The 2-factor authentication Apple has set up works specifically to stop people from guessing/researching/finding answers to your "security questions" (by actually eliminating all security questions). This stops them from resetting your password, thus gaining access to your iCloud account, thus gaining access to your iPhone backups.

Therefore it WOULD in fact have stopped the iCloud backup "hacks" conducted, at least those conducted by the n00bs on AnonIB. They are specifically laying out the method they use in step by step instructions. They are not haxxors, they are not the NSA, they are not brute forcing passwords, they do not have skillz. They are just researching info on people, then going to appleid.apple.com and resetting passwords.

Jeez. Fact check anyone?

Would it be better if Apple prevented restores/downloads of iPhone backups without a trusted device being present? Yes. Would that step be necessary to stop the "hackers" in question? No. These guys are not even script kiddies. They are literally just filling out fields on a web site to get these pics.

In short, ignore the implied "the sky is falling" in this post.

DO enable 2-factor authentication on your apple id.

DO also tell Apple to increase their 2-factor authentication to prevent even more things.

But do not imagine that your iCloud account is somehow going to be magically hacked even if you set-up 2-factor authentication (and are smart enough to use a longish, randomish password).
 
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DipDog3

macrumors 65816
Sep 20, 2002
1,188
687
i still don't understand how they got their username/email address

Hacked friends or family. Personal assists, business associates, or stolen off business documents by some low-level employee. Social engineering of the person or people who would know the address.

Even your local Apple Genius could help one of these celebrities or their assistants & they would have access to all of their info.
 
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haruhiko

macrumors 603
Sep 29, 2009
5,358
3,377
Sigh. No.

The 2-factor authentication Apple has set up works specifically to stop people from guessing/researching/finding answers to your "security questions" (by actually eliminating all security questions). This stops them from resetting your password, thus gaining access to your iCloud account, thus gaining access to your iPhone backups.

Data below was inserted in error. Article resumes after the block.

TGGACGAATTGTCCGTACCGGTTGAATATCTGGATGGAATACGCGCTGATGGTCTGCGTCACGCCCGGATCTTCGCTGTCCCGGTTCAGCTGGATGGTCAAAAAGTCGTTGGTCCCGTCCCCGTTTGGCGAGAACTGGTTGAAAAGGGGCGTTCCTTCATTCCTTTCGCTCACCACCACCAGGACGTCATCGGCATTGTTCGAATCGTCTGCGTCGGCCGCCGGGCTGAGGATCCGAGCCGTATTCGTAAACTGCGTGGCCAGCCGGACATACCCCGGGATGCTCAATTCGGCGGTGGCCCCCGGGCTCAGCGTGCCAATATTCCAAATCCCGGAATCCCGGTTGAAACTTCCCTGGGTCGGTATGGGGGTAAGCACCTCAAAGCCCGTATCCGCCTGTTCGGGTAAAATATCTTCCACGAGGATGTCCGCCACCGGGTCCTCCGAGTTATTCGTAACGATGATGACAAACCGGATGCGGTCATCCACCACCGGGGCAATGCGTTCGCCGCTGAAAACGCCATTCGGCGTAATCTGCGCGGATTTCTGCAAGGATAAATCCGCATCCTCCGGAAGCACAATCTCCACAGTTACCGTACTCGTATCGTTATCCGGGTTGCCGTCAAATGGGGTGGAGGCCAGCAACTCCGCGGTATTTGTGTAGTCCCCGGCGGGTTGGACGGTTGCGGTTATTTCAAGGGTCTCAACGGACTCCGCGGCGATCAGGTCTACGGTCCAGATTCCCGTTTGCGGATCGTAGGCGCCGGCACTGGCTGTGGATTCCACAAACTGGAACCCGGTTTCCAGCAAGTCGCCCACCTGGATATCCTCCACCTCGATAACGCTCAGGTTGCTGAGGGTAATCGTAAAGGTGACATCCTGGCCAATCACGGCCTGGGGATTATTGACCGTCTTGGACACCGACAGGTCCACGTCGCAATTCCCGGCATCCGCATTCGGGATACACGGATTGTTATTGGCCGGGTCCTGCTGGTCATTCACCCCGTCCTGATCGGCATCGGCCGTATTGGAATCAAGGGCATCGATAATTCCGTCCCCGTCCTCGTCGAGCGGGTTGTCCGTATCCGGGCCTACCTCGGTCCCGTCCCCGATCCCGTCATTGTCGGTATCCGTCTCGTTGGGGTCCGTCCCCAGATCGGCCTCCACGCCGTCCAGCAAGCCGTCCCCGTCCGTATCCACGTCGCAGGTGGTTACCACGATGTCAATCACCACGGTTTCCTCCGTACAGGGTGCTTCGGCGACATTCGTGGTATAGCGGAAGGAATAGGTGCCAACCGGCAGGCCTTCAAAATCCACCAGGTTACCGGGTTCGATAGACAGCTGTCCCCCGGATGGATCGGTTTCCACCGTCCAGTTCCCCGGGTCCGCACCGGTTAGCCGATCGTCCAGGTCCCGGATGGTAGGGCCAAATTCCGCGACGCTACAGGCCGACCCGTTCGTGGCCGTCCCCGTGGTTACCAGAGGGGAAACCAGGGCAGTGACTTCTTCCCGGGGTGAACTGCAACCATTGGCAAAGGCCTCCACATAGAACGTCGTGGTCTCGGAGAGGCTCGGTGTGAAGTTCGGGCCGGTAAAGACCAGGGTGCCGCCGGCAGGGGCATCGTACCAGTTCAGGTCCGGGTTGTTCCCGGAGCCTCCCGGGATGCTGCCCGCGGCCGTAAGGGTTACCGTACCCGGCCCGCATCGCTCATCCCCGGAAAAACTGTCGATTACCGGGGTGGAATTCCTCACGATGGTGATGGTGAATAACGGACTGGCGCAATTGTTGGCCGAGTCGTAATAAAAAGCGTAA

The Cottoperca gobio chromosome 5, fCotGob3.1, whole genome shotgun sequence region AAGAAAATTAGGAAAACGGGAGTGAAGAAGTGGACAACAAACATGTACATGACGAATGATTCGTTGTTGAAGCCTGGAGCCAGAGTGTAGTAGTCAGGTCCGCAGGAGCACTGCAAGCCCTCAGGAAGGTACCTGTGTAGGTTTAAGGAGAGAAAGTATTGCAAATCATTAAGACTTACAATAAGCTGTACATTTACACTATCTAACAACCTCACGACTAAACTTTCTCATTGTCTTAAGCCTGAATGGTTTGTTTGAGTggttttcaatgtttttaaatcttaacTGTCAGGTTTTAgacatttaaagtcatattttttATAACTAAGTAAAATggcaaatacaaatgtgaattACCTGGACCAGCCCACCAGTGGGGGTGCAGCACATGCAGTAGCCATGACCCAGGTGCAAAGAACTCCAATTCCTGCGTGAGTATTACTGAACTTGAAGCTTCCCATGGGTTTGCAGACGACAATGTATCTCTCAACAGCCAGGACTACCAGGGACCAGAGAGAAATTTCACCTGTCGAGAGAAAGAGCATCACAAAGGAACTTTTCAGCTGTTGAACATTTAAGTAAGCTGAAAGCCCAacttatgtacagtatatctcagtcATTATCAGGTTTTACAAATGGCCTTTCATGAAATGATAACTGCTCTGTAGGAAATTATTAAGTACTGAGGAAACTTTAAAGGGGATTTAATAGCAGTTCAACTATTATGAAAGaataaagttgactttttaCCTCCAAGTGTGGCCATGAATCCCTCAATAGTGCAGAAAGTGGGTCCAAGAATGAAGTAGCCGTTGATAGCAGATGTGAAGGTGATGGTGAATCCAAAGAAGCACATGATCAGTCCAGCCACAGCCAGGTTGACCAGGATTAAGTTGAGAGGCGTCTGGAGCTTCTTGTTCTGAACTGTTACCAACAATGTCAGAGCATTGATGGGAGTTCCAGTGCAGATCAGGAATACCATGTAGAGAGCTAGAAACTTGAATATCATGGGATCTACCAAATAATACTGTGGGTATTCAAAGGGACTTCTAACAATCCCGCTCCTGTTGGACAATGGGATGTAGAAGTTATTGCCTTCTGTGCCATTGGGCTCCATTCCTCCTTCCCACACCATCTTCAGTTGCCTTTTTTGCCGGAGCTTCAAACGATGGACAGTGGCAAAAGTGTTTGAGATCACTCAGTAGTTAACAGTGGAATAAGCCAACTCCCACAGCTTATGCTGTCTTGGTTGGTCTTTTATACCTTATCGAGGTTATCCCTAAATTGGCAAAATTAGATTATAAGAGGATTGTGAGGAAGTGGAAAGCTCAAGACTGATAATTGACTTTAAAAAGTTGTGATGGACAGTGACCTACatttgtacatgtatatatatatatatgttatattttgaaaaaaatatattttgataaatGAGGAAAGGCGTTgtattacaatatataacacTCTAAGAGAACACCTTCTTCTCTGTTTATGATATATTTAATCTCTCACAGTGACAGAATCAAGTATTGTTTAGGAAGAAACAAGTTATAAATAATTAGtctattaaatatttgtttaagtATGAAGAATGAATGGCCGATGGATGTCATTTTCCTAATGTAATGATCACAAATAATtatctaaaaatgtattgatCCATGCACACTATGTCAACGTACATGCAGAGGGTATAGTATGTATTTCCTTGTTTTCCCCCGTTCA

Therefore it WOULD in fact have stopped the iCloud backup "hacks" conducted, at least those conducted by the n00bs on AnonIB. They are specifically laying out the method they use in step by step instructions. They are not haxxors, they are not the NSA, they are not brute forcing passwords, they do not have skillz. They are just researching info on people, then going to appleid.apple.com and resetting passwords.

Jeez. Fact check anyone?

Would it be better if Apple prevented restores/downloads of iPhone backups without a trusted device being present? Yes. Would that step be necessary to stop the "hackers" in question? No. These guys are not even script kiddies. They are literally just filling out fields on a web site to get these pics.

In short, ignore the implied "the sky is falling" in this post.

DO enable 2-factor authentication on your apple id.

DO also tell Apple to increase their 2-factor authentication to prevent even more things.

But do not imagine that your iCloud account is somehow going to be magically hacked even if you set-up 2-factor authentication (and are smart enough to use a longish, randomish password).

Just tried my own accounts with 2-step verification enabled. Apple requested me to enter my recovery key (I remember I stored them on my laptop) once after I entered my e-mail address.
 
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VenusianSky

macrumors 65816
Aug 28, 2008
1,290
47
I suspect by year end, Photos in iCloud, iCloud Backups, everything, will all be encrypted.

There is a problem with this. If you get a new phone, it won't be able to decrypt the backup/files unless it has the private key. If encryption keys are stored on the server (iCloud account), anyone would be able to decrypt as long as they can get into the account. Good idea, but difficult to implement, as with anything that uses file encryption.